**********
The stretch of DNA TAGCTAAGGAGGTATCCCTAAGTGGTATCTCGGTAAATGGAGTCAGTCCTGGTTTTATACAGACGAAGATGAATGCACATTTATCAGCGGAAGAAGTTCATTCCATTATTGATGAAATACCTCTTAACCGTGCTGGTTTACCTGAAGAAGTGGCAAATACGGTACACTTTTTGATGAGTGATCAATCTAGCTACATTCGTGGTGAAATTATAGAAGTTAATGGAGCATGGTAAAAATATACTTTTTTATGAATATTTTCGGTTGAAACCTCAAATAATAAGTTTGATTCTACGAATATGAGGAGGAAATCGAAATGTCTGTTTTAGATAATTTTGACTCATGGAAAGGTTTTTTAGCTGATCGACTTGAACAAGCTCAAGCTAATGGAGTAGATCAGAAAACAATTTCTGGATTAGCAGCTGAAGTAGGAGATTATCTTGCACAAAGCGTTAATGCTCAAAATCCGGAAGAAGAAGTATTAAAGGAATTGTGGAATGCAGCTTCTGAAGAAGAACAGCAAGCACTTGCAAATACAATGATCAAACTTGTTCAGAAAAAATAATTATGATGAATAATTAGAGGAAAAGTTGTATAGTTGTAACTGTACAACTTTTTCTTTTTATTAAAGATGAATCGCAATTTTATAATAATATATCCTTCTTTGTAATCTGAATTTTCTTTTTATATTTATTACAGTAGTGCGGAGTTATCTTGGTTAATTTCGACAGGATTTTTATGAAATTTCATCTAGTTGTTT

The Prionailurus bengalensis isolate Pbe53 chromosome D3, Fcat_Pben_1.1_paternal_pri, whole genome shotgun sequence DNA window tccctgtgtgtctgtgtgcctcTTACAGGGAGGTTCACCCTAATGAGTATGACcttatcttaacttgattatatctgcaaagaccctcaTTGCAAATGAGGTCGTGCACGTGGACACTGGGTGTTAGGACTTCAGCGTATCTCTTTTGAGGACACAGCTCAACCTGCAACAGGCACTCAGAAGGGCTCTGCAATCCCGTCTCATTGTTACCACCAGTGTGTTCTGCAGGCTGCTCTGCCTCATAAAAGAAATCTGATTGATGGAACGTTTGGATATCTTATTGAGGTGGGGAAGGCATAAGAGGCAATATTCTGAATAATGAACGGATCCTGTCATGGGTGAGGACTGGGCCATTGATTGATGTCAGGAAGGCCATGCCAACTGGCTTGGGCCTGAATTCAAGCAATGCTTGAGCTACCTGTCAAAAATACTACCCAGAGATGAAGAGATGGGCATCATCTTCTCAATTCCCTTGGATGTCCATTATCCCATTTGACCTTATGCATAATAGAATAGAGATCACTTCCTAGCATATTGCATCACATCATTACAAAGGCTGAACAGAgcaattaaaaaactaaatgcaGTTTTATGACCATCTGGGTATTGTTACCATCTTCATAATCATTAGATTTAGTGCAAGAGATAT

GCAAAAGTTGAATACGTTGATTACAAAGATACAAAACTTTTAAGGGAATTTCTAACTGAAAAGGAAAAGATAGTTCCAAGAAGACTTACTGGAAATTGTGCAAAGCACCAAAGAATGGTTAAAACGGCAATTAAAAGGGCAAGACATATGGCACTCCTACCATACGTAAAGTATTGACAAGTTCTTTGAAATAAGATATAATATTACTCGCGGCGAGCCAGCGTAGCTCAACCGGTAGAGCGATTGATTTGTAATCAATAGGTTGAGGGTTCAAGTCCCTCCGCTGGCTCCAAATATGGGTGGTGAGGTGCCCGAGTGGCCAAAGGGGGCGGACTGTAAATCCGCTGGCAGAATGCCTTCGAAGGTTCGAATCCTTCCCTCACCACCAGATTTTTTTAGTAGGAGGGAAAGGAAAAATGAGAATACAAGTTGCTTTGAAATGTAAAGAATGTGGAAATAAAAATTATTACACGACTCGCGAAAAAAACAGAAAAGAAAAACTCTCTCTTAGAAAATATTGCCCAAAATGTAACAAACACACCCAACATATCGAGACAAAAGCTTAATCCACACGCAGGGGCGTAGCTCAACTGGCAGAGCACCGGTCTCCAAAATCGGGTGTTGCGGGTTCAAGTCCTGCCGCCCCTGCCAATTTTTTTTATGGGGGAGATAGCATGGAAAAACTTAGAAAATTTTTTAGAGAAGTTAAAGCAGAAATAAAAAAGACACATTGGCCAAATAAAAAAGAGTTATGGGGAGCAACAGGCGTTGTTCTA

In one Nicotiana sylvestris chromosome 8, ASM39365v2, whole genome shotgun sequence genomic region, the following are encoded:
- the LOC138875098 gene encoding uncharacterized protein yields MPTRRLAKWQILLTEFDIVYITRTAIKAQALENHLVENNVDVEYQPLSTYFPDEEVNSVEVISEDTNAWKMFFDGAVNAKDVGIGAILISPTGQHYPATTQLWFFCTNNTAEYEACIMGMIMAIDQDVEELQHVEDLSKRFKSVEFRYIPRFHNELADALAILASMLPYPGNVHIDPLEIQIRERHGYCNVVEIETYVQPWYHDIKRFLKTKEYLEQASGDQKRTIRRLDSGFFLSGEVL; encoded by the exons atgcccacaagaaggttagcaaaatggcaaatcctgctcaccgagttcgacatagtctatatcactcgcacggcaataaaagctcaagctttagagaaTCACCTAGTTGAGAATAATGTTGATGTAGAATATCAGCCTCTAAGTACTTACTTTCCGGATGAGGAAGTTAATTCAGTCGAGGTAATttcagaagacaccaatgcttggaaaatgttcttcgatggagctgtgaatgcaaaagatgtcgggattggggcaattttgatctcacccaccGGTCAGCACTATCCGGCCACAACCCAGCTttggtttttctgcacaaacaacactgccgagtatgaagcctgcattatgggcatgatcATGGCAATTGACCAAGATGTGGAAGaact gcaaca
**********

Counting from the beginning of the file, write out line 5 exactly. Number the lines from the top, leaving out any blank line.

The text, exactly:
- the LOC138875098 gene encoding uncharacterized protein yields MPTRRLAKWQILLTEFDIVYITRTAIKAQALENHLVENNVDVEYQPLSTYFPDEEVNSVEVISEDTNAWKMFFDGAVNAKDVGIGAILISPTGQHYPATTQLWFFCTNNTAEYEACIMGMIMAIDQDVEELQHVEDLSKRFKSVEFRYIPRFHNELADALAILASMLPYPGNVHIDPLEIQIRERHGYCNVVEIETYVQPWYHDIKRFLKTKEYLEQASGDQKRTIRRLDSGFFLSGEVL; encoded by the exons atgcccacaagaaggttagcaaaatggcaaatcctgctcaccgagttcgacatagtctatatcactcgcacggcaataaaagctcaagctttagagaaTCACCTAGTTGAGAATAATGTTGATGTAGAATATCAGCCTCTAAGTACTTACTTTCCGGATGAGGAAGTTAATTCAGTCGAGGTAATttcagaagacaccaatgcttggaaaatgttcttcgatggagctgtgaatgcaaaagatgtcgggattggggcaattttgatctcacccaccGGTCAGCACTATCCGGCCACAACCCAGCTttggtttttctgcacaaacaacactgccgagtatgaagcctgcattatgggcatgatcATGGCAATTGACCAAGATGTGGAAGaact gcaaca